The bonds of chemistry

Ionic bonds: ionic bonds are bonds that are formed when electrons are transferred between metals and non-metals. The characteristics of ionic bonds are solubility, conductivity only when dissolved or as a liquid, a high melting point, and a granular or powdery appearance. Some examples are sodium chloride or table salt (NaCl), silver iodide (AgI), and potassium fluoride (KF).

Covalent bonds: covalent bonds are bonds that are formed when electrons are shared equally or unequally between non-metals. Their characteristics are a granular or powdery appearance,   occasional solubility, a relatively low melting point, and no conductivity. hydrogen (H2), water (H2O), and methane (CH4) are all examples of covalent bonds.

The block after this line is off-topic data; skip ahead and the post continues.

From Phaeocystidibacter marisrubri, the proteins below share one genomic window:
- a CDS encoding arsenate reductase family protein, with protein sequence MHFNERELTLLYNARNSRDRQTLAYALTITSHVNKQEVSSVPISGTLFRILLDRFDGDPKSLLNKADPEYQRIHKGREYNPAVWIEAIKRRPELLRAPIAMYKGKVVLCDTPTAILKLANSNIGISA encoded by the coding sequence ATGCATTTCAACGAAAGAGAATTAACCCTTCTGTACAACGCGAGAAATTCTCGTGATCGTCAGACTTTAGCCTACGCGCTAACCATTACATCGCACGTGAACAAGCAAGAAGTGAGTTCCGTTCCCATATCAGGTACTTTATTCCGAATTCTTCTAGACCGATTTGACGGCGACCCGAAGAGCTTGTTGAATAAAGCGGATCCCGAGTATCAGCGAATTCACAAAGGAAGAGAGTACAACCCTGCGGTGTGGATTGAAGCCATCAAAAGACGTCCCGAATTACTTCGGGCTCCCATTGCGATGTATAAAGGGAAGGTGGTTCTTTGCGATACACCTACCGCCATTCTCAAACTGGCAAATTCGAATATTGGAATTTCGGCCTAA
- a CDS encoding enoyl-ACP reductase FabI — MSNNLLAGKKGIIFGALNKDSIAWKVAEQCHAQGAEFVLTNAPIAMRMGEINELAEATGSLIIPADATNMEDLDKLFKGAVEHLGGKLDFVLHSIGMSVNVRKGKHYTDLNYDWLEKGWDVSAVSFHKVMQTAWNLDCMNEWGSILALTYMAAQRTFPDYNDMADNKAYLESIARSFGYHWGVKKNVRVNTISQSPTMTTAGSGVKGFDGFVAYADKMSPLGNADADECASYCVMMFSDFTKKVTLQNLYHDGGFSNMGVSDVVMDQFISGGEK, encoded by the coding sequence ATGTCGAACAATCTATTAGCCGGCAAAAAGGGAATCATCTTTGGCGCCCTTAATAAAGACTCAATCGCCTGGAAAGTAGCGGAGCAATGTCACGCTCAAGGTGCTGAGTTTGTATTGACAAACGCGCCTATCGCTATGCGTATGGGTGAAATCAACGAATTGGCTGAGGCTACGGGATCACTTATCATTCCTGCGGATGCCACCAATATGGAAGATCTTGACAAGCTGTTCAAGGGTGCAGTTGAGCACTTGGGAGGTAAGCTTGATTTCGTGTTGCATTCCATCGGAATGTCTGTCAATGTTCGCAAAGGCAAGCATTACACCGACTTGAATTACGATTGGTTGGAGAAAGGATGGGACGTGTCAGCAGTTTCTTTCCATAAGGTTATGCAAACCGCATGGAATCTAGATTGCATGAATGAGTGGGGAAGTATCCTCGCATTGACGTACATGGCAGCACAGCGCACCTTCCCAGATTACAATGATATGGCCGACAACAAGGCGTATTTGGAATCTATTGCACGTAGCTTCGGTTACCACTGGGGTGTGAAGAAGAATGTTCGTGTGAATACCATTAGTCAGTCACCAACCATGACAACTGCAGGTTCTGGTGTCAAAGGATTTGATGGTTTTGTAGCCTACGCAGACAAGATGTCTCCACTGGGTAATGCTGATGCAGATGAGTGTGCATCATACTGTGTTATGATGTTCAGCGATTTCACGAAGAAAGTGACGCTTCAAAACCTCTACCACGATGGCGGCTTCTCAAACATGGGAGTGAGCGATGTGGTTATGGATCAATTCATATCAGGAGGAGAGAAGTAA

Metallic bonds: metallic bonds are bonds that are formed when electrons freely move between metals. Metallic properties include a shiny appearance, a high melting point, malleability, no solubility, and conductivity. A few examples are mercury (Hg), brass (CuZn), and platinum (Pt).

Salt, water, and mercury

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